While attending a medical conference in Paris, American physician Dr. Ben McKenna, his wife, retired musical theater actress and singer Jo McKenna née Conway, and their adolescent son Hank McKenna decide to take a side trip to among other places Marrekesh, French Morocco. With a knife plunged into his back, Frenchman Louis Bernard, who the family met earlier in their bus ride into Marrakesh and who is now masquerading as an Arab, approaches Ben, cryptically whispering into Ben's ears that there will be an attempted assassination in London of a statesman, this news whispered just before Bernard dies. Ben is reluctant to provide any information of this news to the authorities because concurrently Hank is kidnapped by British couple, Edward and Lucy Drayton, who also befriended the McKennas in Marrakesh and who probably have taken Hank out of the country back to England. Whoever the unknown people the Draytons are working for have threatened to kill Hank if Ben divulges any information ... Written by
The crucial concert piece for the Albert Hall sequence was the same piece composed by Arthur Benjamin specifically for the original 1934 version of the film. Alfred Hitchcock offered Bernard Herrmann the opportunity to compose a new work for the scene, but Herrmann chose not to, citing an appreciation of the original cantata. See more »
During the interrogation after the Albert Hall assassination attempt, the telephone used is an obvious Western Electric American-made phone instead of a British-manufactured telephone - betraying the fact that the interiors for this picture were shot in Hollywood. See more »
[to Louis Bernard]
If you ever get hungry, our garden back home is full of snails. We tried everything to get rid of them. We never thought of a Frenchman!
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Opening credits prologue: A single crash of Cymbals and how it rocked the lives of an American family. See more »
The original The Man Who Knew Too Much brought Alfred Hitchcock acclaim for the first time outside of the United Kingdom. Of course part of the reason for the acclaim was that folks marveled how Hitchcock on such a skimpy budget as compared to lavish Hollywood products was able to provide so much on the screen. The original film was shot inside a studio.
For whatever reason he chose this of all his films to remake, Hitchcock now with an international reputation and a big Hollywood studio behind him (Paramount)decided to see what The Man Who Knew Too Much would be like with a lavish budget. This is shot on location in Marrakesh and London and has two big international names for box office. This was James Stewart's third of four Hitchcock films and his only teaming with Doris Day and her only Hitchcock film.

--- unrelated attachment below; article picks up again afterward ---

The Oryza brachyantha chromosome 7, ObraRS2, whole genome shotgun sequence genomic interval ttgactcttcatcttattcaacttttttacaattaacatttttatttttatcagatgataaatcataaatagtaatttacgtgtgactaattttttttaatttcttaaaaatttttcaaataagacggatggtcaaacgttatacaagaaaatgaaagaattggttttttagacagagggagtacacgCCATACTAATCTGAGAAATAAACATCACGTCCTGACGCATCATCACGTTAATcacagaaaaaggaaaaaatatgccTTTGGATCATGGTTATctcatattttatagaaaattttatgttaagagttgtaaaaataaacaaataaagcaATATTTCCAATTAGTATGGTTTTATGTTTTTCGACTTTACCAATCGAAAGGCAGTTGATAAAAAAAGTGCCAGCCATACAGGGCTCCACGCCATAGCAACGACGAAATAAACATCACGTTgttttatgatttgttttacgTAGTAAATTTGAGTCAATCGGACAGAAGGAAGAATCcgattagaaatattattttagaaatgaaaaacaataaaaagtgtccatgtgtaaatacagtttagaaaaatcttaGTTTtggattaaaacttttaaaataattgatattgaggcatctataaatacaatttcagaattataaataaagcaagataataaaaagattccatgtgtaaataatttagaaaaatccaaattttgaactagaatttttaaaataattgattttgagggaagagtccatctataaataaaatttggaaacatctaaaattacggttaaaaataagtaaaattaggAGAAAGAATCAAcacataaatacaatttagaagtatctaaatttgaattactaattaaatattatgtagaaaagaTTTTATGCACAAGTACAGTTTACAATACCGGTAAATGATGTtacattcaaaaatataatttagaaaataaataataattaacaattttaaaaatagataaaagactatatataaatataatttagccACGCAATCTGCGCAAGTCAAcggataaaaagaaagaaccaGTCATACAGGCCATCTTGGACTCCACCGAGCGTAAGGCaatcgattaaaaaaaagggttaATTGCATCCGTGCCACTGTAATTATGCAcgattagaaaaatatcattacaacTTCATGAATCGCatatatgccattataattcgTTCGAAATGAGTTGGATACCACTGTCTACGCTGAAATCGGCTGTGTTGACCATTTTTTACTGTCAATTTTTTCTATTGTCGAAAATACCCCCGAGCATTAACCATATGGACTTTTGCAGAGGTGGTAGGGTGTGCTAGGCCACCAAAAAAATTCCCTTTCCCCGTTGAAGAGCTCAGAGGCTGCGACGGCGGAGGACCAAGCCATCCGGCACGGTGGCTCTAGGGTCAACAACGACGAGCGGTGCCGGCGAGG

I do wonder why Hitchcock never used Doris again. At first glance she would fit the profile of blond leading ladies that Hitchcock favored. Possibly because her wholesome screen image was at odds with the sophistication Hitchcock also wanted in his blondes.
Doris does some of her best acting ever in The Man Who Knew Too Much. Her best scene is when her doctor husband James Stewart gives her a sedative before telling her their son has been kidnapped by an English couple who befriended them in Morocco. Stewart and Day play off each other beautifully in that scene. But Doris especially as she registers about four different emotions at once.
Day and Stewart are on vacation with their son Christopher Olsen in Morocco and they make the acquaintance of Frenchman Daniel Gelin and the aforementioned English couple, Bernard Miles and Brenda DaBanzie. Gelin is stabbed in the back at a market place in Marrakesh and whispers some dying words to Stewart about an assassination to take place in Albert Hall in London. Their child is snatched in order to insure their silence.
For the only time I can think of a hit song came out of a Hitchcock film. Doris in fact plays a noted singer who retired from the stage to be wife and mother. The song was Que Sera Sera and I remember it well at the age of 9. You couldn't go anywhere without hearing it in 1956, it even competed with the fast rising Elvis Presley that year. Que Sera Sera won the Academy Award for Best Song beating out such titles as True Love from High Society and the title song from Around the World in 80 Days. It became Doris Day's theme song for the rest of her life and still is should she ever want to come back.
In fact the song is worked quite nicely into the plot as Doris sings it at an embassy party at the climax.
Instead of doing it with mirrors, Hitchcock shot the assassination scene at the real Albert Hall and like another reviewer said it's not directed, it's choreographed. You'll be hanging on your seats during that moment.
This was remake well worth doing.
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